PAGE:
Hydrological and topographic determinants of biomass and species richness in a Mediterranean-climate shrubland

Samantha Díaz de León-Guerrero, Rodrigo Méndez-Alonzo, Stephen H. Bullock, Enrique R. Vivoni

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1 Scopus citations


Background In arid and semiarid shrublands, water availability directly influences ecosystem properties. However, few empirical tests have determined the association between particular soil and hydrology traits with biodiversity and ecosystem biomass at the local scale. Methods We tested if plant species richness (S) and aboveground biomass (AGB) were associated with soil and topographic properties on 36 plots (ca. 12.5 m2) in 17 hectares of chaparral in the Mediterranean-climate of Valle de Guadalupe, Baja California, México. We used close-to-the-ground aerial photography to quantify sky-view cover per species, including all growth forms. We derived an elevation model (5 cm) from other aerial imagery. We estimated six soil properties (soil water potential, organic matter content, water content, pH, total dissolved solids concentration, and texture) and four landscape metrics (slope, aspect, elevation, and topographic index) for the 36 plots. We quantified the biomass of stems, leaves, and reproductive structures, per species. Results 86% of AGB was in stems, while non-woody species represented 0.7% of AGB but comprised 38% of S (29 species). Aboveground biomass and species richness were unrelated across the landscape. S was correlated with aspect and elevation (R = 0.53, aspect P = 0.035, elevation P = 0.05), while AGB (0.006–9.17 Kg m-2) increased with soil water potential and clay content (R = 0.51, P = 0.02, and P = 0.04). Only three species (11% of total S) occupied 65% of the total plant cover, and the remaining 26 represented only 35%. Cover was negatively correlated with S (R = -0.38, P = 0.02). 75% of AGB was concentrated in 30% of the 36 plots, and 96% of AGB corresponded to only 20% of 29 species. Discussion At the scale of small plots in our studied Mediterranean-climate shrubland in Baja California, AGB was most affected by soil water storage. AGB and cover were dominated by a few species, and only cover was negatively related to S. S was comprised mostly by uncommon species and tended to increase as plant cover decreased.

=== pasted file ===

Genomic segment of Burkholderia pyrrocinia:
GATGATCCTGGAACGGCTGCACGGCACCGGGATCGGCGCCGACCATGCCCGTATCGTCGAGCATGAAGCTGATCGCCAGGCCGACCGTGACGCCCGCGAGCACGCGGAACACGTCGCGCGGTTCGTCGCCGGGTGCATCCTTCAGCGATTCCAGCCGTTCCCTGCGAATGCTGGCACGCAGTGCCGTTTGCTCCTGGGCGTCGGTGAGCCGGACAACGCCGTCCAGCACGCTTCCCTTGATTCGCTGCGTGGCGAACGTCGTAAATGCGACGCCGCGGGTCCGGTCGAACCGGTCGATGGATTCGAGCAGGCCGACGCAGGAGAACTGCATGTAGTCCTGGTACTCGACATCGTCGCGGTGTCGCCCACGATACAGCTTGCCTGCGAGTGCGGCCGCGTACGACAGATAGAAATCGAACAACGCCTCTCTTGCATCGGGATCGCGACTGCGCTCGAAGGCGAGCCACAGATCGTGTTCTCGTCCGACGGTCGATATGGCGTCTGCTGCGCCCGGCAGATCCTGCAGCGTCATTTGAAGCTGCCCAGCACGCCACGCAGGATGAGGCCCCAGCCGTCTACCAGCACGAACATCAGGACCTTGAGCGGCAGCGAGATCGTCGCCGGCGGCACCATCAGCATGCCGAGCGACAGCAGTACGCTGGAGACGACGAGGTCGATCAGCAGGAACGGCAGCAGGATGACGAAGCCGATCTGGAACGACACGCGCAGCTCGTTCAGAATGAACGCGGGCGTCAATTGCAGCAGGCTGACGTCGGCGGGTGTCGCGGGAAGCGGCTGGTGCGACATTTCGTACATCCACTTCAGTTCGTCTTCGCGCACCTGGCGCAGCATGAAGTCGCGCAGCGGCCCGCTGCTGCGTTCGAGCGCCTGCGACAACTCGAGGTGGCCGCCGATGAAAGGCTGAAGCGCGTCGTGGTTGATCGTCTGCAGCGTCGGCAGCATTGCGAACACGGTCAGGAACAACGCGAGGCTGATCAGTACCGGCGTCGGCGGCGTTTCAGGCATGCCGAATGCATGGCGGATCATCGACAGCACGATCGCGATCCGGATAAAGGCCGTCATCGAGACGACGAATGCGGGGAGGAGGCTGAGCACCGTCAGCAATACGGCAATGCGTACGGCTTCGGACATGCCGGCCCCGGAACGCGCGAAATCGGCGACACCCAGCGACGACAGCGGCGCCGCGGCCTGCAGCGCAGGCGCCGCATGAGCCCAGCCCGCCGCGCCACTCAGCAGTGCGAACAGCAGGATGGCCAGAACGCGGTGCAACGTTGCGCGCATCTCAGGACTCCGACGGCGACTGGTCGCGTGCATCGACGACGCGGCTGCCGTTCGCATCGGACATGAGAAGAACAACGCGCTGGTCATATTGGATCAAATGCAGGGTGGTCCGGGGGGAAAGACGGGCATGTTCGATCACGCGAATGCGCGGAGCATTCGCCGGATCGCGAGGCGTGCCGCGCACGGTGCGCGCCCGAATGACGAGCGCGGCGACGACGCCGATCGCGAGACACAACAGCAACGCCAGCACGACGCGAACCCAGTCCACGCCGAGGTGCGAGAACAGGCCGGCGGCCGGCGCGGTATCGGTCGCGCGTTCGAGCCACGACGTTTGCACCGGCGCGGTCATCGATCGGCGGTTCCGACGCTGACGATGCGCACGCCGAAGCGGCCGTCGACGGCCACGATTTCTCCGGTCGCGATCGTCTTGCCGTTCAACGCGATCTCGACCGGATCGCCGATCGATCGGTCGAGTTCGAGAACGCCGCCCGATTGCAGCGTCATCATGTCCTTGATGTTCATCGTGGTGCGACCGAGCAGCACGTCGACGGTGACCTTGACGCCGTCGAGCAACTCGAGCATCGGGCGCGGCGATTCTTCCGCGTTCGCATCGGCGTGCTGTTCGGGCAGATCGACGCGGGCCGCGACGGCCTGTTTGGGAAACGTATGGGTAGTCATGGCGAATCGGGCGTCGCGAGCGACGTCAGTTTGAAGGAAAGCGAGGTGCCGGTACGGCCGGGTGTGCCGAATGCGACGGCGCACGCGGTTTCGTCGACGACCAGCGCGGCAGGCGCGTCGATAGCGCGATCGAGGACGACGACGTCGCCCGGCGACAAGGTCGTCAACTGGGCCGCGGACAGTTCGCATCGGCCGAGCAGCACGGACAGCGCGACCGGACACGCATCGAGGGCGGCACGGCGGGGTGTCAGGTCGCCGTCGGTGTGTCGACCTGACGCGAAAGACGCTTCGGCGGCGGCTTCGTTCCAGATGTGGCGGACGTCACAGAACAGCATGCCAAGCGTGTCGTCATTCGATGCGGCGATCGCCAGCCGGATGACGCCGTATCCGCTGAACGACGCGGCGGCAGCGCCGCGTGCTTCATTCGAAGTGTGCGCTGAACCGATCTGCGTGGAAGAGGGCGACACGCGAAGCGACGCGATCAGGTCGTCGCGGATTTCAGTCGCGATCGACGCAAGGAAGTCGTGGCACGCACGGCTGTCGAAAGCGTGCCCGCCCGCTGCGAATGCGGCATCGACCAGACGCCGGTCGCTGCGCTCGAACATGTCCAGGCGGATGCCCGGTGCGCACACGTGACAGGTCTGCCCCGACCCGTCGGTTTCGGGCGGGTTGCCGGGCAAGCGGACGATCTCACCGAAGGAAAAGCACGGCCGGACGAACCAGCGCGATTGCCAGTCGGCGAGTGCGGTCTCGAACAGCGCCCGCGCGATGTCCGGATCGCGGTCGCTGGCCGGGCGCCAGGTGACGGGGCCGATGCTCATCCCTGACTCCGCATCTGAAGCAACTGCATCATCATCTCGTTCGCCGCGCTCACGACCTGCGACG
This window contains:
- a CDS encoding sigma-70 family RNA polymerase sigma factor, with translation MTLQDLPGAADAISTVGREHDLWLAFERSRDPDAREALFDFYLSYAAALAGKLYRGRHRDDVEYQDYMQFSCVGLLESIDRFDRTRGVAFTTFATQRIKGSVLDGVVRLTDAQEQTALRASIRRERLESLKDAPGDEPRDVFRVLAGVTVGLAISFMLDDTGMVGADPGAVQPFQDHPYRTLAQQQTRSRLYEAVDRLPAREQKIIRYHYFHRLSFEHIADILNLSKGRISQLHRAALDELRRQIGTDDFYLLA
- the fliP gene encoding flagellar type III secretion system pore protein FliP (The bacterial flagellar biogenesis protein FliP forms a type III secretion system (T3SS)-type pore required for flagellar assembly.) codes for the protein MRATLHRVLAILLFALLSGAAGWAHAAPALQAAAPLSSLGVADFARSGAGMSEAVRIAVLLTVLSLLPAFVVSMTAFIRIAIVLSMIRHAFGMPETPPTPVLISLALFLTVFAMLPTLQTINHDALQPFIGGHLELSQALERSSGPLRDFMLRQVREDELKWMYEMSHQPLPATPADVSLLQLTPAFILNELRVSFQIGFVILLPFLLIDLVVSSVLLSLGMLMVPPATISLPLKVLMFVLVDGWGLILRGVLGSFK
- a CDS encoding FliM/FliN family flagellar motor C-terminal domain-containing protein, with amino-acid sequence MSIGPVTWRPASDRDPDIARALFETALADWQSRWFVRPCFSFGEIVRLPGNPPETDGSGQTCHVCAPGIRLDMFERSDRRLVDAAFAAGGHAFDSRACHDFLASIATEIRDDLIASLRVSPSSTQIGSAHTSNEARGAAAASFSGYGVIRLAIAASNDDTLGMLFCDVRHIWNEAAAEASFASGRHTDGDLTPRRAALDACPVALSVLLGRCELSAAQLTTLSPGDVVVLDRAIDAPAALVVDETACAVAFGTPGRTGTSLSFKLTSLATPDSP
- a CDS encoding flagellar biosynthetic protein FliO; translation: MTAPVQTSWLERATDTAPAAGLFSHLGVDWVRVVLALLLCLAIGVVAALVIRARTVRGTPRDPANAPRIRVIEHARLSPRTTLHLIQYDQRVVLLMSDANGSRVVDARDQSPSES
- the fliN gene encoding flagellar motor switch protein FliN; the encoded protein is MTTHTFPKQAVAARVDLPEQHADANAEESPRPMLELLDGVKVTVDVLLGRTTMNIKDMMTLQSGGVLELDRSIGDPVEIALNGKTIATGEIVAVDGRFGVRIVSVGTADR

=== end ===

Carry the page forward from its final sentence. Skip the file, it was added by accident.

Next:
Original languageEnglish (US)
Article numbere0252154
JournalPloS one
Issue number5 May
StatePublished - May 2021

ASJC Scopus subject areas

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